Liszt wrote two works for orchestra that were inspired by Lenau, collectively called Episodes From Lenau’s “Faust.” One of these pieces is the famous The Dance in the Village Inn, also known as Mephisto Waltz No. 1. Liszt also wrote a version of the first waltz for piano four hands and a version for solo piano which has enough changes in it from the other versions that it is considered an independent work.
It took Liszt twenty years to revisit Lenau's version of the legend and he wrote the Mephisto Waltz No. 2 between 1880 and 1881. The original version was for orchestra, and like the first waltz Liszt made versions for piano four hands and solo piano, with the solo version being substantially different from the other ones.
The work was dedicated to the French composer Camille Saint-Saëns, a composer that Liszt knew very well. Liszt had transcribed Saint-Saëns' tone poem Danse Macabre for piano a few years earlier which perhaps had inspired Liszt to write another Mephisto Waltz. Liszt was 70 years old and was in his last productive period as a composer.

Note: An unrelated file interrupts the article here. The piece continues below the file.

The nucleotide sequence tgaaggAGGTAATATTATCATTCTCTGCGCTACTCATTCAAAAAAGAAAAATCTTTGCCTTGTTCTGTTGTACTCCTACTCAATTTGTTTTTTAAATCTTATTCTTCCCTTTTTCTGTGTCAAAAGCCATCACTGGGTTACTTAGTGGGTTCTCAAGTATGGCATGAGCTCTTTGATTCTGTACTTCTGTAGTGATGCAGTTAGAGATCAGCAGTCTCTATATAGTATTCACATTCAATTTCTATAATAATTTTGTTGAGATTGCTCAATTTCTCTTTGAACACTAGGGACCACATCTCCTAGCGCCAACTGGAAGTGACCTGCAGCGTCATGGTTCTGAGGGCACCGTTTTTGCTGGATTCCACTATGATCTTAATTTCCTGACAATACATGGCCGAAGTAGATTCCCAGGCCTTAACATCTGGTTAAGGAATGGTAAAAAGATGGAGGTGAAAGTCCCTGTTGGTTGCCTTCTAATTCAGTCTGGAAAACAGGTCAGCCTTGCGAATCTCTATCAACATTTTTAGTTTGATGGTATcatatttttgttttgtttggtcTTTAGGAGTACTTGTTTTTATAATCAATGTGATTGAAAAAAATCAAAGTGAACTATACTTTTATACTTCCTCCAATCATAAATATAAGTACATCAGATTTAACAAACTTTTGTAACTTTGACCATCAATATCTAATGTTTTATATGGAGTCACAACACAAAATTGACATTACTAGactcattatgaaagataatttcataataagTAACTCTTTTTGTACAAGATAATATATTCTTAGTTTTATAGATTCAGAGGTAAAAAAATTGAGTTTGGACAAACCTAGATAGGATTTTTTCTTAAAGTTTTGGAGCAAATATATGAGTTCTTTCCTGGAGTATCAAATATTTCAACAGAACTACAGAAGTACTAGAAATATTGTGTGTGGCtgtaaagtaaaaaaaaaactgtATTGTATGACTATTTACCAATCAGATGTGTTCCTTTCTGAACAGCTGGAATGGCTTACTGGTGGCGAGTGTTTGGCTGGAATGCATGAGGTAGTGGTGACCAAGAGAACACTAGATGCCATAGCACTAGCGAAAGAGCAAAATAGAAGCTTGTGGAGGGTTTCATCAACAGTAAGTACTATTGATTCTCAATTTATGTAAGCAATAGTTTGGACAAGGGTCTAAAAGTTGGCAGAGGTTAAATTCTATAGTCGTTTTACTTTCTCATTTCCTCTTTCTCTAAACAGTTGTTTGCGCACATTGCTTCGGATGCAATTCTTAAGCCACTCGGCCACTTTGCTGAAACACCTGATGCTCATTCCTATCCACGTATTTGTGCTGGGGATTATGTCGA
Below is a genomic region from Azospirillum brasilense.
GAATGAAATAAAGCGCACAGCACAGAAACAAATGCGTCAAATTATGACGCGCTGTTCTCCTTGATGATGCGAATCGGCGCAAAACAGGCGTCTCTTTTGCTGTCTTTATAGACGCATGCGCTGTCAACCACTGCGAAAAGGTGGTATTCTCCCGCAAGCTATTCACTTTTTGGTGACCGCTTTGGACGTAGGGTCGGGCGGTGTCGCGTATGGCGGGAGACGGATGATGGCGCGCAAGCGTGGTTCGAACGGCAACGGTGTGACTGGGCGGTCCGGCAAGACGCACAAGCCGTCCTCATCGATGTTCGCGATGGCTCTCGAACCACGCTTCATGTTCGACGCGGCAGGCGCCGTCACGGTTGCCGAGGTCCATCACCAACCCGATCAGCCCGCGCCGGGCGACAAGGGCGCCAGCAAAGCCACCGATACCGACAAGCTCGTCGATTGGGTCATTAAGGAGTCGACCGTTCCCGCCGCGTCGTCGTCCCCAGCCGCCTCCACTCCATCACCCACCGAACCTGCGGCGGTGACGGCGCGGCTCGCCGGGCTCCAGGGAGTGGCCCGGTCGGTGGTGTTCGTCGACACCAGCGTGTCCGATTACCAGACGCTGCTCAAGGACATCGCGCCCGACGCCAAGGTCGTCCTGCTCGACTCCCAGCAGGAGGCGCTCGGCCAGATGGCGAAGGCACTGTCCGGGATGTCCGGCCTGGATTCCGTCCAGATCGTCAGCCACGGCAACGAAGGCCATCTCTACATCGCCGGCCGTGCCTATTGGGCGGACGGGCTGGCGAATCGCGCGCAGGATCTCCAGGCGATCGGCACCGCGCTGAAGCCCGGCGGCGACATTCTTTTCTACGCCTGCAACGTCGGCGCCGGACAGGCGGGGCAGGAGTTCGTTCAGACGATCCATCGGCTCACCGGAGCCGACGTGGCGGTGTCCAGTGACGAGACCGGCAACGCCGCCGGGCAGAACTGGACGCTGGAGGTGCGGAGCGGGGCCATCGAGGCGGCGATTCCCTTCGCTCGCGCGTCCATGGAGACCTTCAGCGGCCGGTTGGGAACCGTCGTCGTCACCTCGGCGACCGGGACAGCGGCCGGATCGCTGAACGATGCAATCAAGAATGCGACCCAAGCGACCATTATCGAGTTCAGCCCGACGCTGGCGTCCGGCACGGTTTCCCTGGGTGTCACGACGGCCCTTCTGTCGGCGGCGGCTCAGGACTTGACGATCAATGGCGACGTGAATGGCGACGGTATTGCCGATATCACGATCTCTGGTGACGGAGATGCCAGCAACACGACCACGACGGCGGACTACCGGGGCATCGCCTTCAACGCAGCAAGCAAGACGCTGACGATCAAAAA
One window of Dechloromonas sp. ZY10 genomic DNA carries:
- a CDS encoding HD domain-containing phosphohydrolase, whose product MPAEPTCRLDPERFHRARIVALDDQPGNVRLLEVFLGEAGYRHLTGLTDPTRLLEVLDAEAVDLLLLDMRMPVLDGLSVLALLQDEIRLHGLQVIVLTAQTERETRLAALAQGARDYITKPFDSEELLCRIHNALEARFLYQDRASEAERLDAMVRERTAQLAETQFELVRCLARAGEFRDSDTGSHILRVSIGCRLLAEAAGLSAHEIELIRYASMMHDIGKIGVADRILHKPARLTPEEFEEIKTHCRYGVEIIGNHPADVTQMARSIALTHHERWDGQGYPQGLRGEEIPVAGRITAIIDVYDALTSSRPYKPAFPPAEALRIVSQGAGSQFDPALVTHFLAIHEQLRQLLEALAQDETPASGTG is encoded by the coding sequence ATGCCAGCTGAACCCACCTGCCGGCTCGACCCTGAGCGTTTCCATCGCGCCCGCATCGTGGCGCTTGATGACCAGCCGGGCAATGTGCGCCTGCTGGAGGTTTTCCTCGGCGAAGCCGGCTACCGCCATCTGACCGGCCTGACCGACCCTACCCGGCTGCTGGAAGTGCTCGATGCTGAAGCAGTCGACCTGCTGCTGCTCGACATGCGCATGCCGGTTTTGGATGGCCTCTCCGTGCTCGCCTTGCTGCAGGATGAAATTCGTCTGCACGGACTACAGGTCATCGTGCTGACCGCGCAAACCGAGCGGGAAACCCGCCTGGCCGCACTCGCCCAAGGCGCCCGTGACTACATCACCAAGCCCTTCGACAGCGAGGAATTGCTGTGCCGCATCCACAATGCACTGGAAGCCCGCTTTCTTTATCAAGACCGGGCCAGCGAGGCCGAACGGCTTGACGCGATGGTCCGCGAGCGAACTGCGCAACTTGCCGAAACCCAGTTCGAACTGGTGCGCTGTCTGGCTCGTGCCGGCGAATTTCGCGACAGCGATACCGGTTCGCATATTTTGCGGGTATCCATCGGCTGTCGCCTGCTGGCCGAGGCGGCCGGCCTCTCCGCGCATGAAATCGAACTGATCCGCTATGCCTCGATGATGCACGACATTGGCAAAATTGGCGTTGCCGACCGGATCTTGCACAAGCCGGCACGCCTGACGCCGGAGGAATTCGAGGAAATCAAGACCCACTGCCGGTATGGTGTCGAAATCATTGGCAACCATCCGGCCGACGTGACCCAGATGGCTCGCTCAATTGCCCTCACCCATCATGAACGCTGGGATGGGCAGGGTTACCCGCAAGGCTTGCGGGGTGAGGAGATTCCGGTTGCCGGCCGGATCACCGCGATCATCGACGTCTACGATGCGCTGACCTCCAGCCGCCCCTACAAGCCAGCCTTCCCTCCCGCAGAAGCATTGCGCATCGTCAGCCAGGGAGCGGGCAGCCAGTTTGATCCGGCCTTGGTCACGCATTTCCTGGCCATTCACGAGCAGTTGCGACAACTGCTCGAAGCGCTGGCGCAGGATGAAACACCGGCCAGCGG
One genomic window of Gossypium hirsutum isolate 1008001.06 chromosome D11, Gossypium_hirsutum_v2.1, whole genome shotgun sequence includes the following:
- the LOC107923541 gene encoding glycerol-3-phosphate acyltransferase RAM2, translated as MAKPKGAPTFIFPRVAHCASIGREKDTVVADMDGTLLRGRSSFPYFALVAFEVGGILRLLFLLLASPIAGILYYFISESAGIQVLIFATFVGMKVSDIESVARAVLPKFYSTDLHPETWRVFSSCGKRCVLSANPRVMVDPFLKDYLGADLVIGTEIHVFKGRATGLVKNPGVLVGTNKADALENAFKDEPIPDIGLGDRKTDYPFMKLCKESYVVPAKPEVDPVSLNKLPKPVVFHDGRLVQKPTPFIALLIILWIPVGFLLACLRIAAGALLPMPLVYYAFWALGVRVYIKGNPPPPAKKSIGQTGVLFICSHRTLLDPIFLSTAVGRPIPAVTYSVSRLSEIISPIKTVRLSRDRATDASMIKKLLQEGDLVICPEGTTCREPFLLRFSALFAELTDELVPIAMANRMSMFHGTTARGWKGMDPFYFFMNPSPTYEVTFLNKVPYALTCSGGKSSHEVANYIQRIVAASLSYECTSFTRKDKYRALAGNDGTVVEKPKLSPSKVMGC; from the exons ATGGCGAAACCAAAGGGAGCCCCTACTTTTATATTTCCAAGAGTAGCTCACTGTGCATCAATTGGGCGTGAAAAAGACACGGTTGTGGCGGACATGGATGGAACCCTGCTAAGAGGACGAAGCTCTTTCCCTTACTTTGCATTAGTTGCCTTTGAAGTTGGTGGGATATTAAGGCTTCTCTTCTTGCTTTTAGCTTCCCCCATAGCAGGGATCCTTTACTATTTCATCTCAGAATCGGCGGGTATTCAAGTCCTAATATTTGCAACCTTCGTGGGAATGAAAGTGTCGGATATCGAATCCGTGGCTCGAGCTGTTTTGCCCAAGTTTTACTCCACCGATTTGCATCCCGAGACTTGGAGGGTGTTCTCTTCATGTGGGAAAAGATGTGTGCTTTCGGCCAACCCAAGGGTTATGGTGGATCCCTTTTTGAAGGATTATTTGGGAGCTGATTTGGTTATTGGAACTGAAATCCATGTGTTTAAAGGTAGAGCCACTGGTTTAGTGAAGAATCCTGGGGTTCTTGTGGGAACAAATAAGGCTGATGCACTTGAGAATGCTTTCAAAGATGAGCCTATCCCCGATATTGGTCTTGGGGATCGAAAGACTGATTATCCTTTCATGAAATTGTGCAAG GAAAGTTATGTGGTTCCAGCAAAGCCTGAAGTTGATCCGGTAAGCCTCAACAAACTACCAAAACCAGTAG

Liszt loosely follows the program he used in his first waltz as the opening can be thought of as Mephisto tuning his violin. After the introduction, the music turns into an intense dance that is sprinkled with dissonance. The character of this waltz is more aggressive and more violent than the first waltz. There is new material introduced roughly half way through the piece that is more quiet and reflective, but still there remains an underlying tension. Passion builds until the dance of the beginning returns. The dance grows more hectic until the entire piece collapses into the interval of the tritone as in the beginning. The ending of the piece is written in E-flat major, but builds to an unresolved ending on the interval of the tritone B-F. The piece actually doesn't end so much as stops on bare B natural octaves.